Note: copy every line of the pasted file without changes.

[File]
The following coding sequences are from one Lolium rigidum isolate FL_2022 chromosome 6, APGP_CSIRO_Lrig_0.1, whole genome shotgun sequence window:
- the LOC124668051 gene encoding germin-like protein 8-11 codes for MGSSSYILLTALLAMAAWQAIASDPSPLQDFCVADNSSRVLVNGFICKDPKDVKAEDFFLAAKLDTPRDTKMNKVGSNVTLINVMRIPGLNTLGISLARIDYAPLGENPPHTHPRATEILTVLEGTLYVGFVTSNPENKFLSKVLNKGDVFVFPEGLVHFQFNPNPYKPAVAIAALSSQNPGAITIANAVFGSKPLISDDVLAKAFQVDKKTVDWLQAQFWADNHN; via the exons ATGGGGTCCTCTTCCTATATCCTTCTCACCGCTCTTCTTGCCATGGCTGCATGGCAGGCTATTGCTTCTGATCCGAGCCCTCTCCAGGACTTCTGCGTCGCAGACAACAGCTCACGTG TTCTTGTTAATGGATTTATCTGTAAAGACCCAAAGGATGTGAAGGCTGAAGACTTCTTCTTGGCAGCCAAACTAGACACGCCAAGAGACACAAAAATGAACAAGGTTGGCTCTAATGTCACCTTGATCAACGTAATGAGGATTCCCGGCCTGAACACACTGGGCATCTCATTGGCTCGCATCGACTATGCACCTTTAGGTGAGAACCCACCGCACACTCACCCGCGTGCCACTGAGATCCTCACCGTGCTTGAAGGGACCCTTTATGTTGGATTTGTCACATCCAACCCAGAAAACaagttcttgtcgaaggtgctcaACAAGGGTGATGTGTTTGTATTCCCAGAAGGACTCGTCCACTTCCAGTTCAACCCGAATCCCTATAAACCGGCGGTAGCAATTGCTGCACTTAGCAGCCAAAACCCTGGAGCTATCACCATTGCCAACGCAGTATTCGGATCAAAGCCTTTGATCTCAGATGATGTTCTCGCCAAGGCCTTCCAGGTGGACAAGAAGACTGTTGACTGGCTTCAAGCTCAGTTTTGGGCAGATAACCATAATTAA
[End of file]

The following coding sequences are from one Lolium rigidum isolate FL_2022 chromosome 6, APGP_CSIRO_Lrig_0.1, whole genome shotgun sequence window:
- the LOC124668051 gene encoding germin-like protein 8-11 codes for MGSSSYILLTALLAMAAWQAIASDPSPLQDFCVADNSSRVLVNGFICKDPKDVKAEDFFLAAKLDTPRDTKMNKVGSNVTLINVMRIPGLNTLGISLARIDYAPLGENPPHTHPRATEILTVLEGTLYVGFVTSNPENKFLSKVLNKGDVFVFPEGLVHFQFNPNPYKPAVAIAALSSQNPGAITIANAVFGSKPLISDDVLAKAFQVDKKTVDWLQAQFWADNHN; via the exons ATGGGGTCCTCTTCCTATATCCTTCTCACCGCTCTTCTTGCCATGGCTGCATGGCAGGCTATTGCTTCTGATCCGAGCCCTCTCCAGGACTTCTGCGTCGCAGACAACAGCTCACGTG TTCTTGTTAATGGATTTATCTGTAAAGACCCAAAGGATGTGAAGGCTGAAGACTTCTTCTTGGCAGCCAAACTAGACACGCCAAGAGACACAAAAATGAACAAGGTTGGCTCTAATGTCACCTTGATCAACGTAATGAGGATTCCCGGCCTGAACACACTGGGCATCTCATTGGCTCGCATCGACTATGCACCTTTAGGTGAGAACCCACCGCACACTCACCCGCGTGCCACTGAGATCCTCACCGTGCTTGAAGGGACCCTTTATGTTGGATTTGTCACATCCAACCCAGAAAACaagttcttgtcgaaggtgctcaACAAGGGTGATGTGTTTGTATTCCCAGAAGGACTCGTCCACTTCCAGTTCAACCCGAATCCCTATAAACCGGCGGTAGCAATTGCTGCACTTAGCAGCCAAAACCCTGGAGCTATCACCATTGCCAACGCAGTATTCGGATCAAAGCCTTTGATCTCAGATGATGTTCTCGCCAAGGCCTTCCAGGTGGACAAGAAGACTGTTGACTGGCTTCAAGCTCAGTTTTGGGCAGATAACCATAATTAA